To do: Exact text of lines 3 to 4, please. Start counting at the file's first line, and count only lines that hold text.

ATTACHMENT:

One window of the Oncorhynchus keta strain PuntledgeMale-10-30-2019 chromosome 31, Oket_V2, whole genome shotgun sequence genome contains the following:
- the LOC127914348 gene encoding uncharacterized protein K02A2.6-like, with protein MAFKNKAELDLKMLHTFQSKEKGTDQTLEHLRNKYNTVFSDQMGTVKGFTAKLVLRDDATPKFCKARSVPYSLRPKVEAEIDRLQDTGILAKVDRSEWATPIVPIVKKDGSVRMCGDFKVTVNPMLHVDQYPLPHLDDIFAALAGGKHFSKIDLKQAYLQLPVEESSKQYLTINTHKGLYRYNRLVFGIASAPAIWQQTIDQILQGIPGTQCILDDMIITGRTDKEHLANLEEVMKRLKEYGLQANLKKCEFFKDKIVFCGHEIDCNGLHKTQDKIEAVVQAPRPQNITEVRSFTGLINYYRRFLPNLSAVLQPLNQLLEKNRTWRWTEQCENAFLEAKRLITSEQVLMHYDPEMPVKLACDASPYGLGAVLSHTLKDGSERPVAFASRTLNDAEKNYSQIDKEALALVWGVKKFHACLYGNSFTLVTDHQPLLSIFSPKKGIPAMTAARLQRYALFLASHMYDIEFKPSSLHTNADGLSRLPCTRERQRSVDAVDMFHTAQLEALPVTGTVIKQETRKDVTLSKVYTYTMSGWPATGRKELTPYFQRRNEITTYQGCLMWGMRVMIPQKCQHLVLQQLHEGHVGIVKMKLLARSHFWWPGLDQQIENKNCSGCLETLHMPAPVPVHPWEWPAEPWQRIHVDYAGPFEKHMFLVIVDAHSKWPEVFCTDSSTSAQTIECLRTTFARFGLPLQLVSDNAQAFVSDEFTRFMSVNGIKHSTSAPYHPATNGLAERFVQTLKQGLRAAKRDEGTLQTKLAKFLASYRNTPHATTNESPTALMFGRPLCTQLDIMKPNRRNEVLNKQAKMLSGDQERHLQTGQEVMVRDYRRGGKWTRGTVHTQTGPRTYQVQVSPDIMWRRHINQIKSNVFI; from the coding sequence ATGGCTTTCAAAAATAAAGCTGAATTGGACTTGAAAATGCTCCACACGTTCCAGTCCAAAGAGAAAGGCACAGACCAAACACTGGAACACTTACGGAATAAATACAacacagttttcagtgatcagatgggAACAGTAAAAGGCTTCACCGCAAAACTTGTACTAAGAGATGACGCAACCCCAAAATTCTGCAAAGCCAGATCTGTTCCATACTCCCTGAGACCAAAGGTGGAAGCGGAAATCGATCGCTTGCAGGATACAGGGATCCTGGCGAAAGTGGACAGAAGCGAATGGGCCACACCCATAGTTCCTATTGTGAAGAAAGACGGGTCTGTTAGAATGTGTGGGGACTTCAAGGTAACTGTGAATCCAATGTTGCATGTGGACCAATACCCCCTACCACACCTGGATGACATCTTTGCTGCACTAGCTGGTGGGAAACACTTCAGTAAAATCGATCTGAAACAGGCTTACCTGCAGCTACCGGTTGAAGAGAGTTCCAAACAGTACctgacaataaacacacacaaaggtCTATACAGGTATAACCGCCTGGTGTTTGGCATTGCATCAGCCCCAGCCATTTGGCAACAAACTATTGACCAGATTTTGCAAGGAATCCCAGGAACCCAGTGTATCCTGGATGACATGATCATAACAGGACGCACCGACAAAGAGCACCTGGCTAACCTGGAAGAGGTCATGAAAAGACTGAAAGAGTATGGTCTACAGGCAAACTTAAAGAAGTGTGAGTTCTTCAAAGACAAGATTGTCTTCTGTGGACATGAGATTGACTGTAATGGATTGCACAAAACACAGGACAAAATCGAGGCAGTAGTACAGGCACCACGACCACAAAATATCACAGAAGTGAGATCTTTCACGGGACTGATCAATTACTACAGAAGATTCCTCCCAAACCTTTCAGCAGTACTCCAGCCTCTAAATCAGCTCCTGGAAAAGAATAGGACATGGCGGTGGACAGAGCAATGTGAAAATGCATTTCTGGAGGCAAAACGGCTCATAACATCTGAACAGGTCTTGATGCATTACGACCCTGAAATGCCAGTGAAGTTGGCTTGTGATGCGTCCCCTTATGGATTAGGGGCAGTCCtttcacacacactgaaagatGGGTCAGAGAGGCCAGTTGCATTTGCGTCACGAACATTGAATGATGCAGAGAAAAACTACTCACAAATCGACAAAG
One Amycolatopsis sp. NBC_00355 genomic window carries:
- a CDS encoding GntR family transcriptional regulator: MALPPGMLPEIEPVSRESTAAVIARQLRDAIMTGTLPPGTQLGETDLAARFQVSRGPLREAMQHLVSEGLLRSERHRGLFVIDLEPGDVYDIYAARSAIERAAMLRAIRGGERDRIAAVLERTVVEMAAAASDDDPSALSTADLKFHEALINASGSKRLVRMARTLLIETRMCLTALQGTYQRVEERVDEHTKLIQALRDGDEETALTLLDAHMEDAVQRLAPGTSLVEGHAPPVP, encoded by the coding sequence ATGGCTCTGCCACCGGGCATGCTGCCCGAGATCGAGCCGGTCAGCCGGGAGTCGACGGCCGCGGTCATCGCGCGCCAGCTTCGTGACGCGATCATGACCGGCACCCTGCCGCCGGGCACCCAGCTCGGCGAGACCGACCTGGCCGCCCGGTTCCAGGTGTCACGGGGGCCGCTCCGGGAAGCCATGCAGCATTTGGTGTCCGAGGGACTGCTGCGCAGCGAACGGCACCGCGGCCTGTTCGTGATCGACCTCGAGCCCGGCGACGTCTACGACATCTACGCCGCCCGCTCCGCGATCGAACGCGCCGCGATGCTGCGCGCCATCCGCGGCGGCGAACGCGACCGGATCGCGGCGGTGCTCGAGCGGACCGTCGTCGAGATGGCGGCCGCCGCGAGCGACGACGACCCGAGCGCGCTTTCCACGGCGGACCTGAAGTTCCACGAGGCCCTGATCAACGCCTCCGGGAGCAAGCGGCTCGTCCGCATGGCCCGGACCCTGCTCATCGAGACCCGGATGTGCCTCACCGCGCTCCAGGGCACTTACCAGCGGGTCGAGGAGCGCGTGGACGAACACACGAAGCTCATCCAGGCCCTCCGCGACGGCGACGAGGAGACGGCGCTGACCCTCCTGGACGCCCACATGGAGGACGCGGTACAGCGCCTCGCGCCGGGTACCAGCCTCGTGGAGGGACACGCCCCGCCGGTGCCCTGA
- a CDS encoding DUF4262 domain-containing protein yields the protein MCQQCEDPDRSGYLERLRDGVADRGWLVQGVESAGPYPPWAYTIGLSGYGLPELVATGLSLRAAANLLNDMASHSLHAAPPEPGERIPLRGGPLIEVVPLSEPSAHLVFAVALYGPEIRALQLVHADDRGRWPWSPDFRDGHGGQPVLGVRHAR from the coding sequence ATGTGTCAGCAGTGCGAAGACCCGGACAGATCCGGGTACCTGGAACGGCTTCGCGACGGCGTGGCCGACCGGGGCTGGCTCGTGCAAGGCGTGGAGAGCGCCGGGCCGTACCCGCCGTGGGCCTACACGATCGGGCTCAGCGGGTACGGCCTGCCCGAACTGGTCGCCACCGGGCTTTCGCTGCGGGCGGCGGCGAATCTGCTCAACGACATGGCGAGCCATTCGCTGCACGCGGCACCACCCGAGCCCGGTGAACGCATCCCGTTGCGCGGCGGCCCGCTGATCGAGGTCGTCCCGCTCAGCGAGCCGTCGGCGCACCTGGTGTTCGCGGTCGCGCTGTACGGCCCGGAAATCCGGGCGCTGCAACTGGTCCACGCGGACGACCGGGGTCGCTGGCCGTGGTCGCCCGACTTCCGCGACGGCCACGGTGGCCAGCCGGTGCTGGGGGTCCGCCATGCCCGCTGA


One Amycolatopsis sp. NBC_00355 genomic window carries:
- a CDS encoding GntR family transcriptional regulator: MALPPGMLPEIEPVSRESTAAVIARQLRDAIMTGTLPPGTQLGETDLAARFQVSRGPLREAMQHLVSEGLLRSERHRGLFVIDLEPGDVYDIYAARSAIERAAMLRAIRGGERDRIAAVLERTVVEMAAAASDDDPSALSTADLKFHEALINASGSKRLVRMARTLLIETRMCLTALQGTYQRVEERVDEHTKLIQALRDGDEETALTLLDAHMEDAVQRLAPGTSLVEGHAPPVP, encoded by the coding sequence ATGGCTCTGCCACCGGGCATGCTGCCCGAGATCGAGCCGGTCAGCCGGGAGTCGACGGCCGCGGTCATCGCGCGCCAGCTTCGTGACGCGATCATGACCGGCACCCTGCCGCCGGGCACCCAGCTCGGCGAGACCGACCTGGCCGCCCGGTTCCAGGTGTCACGGGGGCCGCTCCGGGAAGCCATGCAGCATTTGGTGTCCGAGGGACTGCTGCGCAGCGAACGGCACCGCGGCCTGTTCGTGATCGACCTCGAGCCCGGCGACGTCTACGACATCTACGCCGCCCGCTCCGCGATCGAACGCGCCGCGATGCTGCGCGCCATCCGCGGCGGCGAACGCGACCGGATCGCGGCGGTGCTCGAGCGGACCGTCGTCGAGATGGCGGCCGCCGCGAGCGACGACGACCCGAGCGCGCTTTCCACGGCGGACCTGAAGTTCCACGAGGCCCTGATCAACGCCTCCGGGAGCAAGCGGCTCGTCCGCATGGCCCGGACCCTGCTCATCGAGACCCGGATGTGCCTCACCGCGCTCCAGGGCACTTACCAGCGGGTCGAGGAGCGCGTGGACGAACACACGAAGCTCATCCAGGCCCTCCGCGACGGCGACGAGGAGACGGCGCTGACCCTCCTGGACGCCCACATGGAGGACGCGGTACAGCGCCTCGCGCCGGGTACCAGCCTCGTGGAGGGACACGCCCCGCCGGTGCCCTGA